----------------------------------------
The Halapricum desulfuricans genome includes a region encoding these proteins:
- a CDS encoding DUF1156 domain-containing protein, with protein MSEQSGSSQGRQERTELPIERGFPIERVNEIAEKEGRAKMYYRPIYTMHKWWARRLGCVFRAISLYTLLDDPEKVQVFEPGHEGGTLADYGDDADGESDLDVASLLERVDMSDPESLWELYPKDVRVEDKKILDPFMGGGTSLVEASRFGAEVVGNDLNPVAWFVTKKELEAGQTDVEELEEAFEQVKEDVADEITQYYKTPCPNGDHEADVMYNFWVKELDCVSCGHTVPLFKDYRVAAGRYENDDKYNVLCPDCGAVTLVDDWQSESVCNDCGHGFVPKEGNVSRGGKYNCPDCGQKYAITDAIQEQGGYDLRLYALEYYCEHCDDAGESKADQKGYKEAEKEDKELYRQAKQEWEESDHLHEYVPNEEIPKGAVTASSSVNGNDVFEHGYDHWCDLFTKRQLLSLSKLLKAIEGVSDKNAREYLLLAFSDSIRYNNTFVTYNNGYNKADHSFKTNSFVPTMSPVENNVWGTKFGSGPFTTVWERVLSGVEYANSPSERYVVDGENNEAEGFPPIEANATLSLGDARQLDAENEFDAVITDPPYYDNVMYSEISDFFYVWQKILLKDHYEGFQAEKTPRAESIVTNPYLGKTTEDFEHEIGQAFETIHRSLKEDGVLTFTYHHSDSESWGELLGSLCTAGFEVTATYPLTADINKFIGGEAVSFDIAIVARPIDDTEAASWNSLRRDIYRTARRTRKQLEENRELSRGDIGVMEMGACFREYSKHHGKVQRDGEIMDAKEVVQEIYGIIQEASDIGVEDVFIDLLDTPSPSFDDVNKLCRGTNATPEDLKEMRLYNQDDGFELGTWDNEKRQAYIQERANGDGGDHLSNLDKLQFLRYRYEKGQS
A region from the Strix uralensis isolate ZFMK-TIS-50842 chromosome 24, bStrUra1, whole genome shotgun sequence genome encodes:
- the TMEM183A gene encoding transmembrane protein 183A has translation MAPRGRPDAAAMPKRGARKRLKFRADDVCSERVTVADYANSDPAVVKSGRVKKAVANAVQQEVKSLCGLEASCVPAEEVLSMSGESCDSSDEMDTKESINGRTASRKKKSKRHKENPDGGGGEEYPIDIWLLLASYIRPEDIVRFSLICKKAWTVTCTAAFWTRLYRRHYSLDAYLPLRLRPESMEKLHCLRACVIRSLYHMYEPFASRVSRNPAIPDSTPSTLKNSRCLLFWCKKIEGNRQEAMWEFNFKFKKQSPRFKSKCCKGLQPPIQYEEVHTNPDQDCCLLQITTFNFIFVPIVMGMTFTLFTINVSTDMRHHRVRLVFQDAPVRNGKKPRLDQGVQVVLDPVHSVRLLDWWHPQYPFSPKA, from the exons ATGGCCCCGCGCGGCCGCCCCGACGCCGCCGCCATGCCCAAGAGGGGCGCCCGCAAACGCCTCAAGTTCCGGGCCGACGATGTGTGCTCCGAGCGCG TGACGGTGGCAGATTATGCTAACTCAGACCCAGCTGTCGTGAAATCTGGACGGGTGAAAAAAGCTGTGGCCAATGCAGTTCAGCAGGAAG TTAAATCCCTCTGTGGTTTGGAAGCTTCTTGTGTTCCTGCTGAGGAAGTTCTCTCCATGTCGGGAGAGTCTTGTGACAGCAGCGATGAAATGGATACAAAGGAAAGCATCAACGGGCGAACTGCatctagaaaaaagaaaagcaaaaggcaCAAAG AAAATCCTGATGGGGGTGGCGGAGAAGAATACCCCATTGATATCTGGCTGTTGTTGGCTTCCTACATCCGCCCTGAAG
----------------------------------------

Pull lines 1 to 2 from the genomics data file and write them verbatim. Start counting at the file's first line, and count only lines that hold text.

The Halapricum desulfuricans genome includes a region encoding these proteins:
- a CDS encoding DUF1156 domain-containing protein, with protein MSEQSGSSQGRQERTELPIERGFPIERVNEIAEKEGRAKMYYRPIYTMHKWWARRLGCVFRAISLYTLLDDPEKVQVFEPGHEGGTLADYGDDADGESDLDVASLLERVDMSDPESLWELYPKDVRVEDKKILDPFMGGGTSLVEASRFGAEVVGNDLNPVAWFVTKKELEAGQTDVEELEEAFEQVKEDVADEITQYYKTPCPNGDHEADVMYNFWVKELDCVSCGHTVPLFKDYRVAAGRYENDDKYNVLCPDCGAVTLVDDWQSESVCNDCGHGFVPKEGNVSRGGKYNCPDCGQKYAITDAIQEQGGYDLRLYALEYYCEHCDDAGESKADQKGYKEAEKEDKELYRQAKQEWEESDHLHEYVPNEEIPKGAVTASSSVNGNDVFEHGYDHWCDLFTKRQLLSLSKLLKAIEGVSDKNAREYLLLAFSDSIRYNNTFVTYNNGYNKADHSFKTNSFVPTMSPVENNVWGTKFGSGPFTTVWERVLSGVEYANSPSERYVVDGENNEAEGFPPIEANATLSLGDARQLDAENEFDAVITDPPYYDNVMYSEISDFFYVWQKILLKDHYEGFQAEKTPRAESIVTNPYLGKTTEDFEHEIGQAFETIHRSLKEDGVLTFTYHHSDSESWGELLGSLCTAGFEVTATYPLTADINKFIGGEAVSFDIAIVARPIDDTEAASWNSLRRDIYRTARRTRKQLEENRELSRGDIGVMEMGACFREYSKHHGKVQRDGEIMDAKEVVQEIYGIIQEASDIGVEDVFIDLLDTPSPSFDDVNKLCRGTNATPEDLKEMRLYNQDDGFELGTWDNEKRQAYIQERANGDGGDHLSNLDKLQFLRYRYEKGQS